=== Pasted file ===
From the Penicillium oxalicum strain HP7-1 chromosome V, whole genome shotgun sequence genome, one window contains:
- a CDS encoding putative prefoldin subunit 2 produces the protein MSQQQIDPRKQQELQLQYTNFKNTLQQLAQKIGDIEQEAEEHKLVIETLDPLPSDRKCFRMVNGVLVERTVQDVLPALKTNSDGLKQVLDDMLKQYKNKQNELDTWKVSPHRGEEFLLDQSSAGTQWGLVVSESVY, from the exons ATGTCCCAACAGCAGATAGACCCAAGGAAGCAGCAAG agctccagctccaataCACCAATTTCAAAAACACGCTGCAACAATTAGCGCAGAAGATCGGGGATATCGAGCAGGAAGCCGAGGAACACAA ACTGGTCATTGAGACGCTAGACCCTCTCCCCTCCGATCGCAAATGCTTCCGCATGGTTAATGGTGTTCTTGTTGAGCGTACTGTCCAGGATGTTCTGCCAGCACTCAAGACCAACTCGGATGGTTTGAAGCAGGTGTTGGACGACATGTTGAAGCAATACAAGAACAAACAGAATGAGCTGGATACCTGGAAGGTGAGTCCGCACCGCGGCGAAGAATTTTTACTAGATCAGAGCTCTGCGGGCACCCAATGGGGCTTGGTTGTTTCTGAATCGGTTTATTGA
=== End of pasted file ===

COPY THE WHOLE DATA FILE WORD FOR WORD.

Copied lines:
From the Penicillium oxalicum strain HP7-1 chromosome V, whole genome shotgun sequence genome, one window contains:
- a CDS encoding putative prefoldin subunit 2 produces the protein MSQQQIDPRKQQELQLQYTNFKNTLQQLAQKIGDIEQEAEEHKLVIETLDPLPSDRKCFRMVNGVLVERTVQDVLPALKTNSDGLKQVLDDMLKQYKNKQNELDTWKVSPHRGEEFLLDQSSAGTQWGLVVSESVY, from the exons ATGTCCCAACAGCAGATAGACCCAAGGAAGCAGCAAG agctccagctccaataCACCAATTTCAAAAACACGCTGCAACAATTAGCGCAGAAGATCGGGGATATCGAGCAGGAAGCCGAGGAACACAA ACTGGTCATTGAGACGCTAGACCCTCTCCCCTCCGATCGCAAATGCTTCCGCATGGTTAATGGTGTTCTTGTTGAGCGTACTGTCCAGGATGTTCTGCCAGCACTCAAGACCAACTCGGATGGTTTGAAGCAGGTGTTGGACGACATGTTGAAGCAATACAAGAACAAACAGAATGAGCTGGATACCTGGAAGGTGAGTCCGCACCGCGGCGAAGAATTTTTACTAGATCAGAGCTCTGCGGGCACCCAATGGGGCTTGGTTGTTTCTGAATCGGTTTATTGA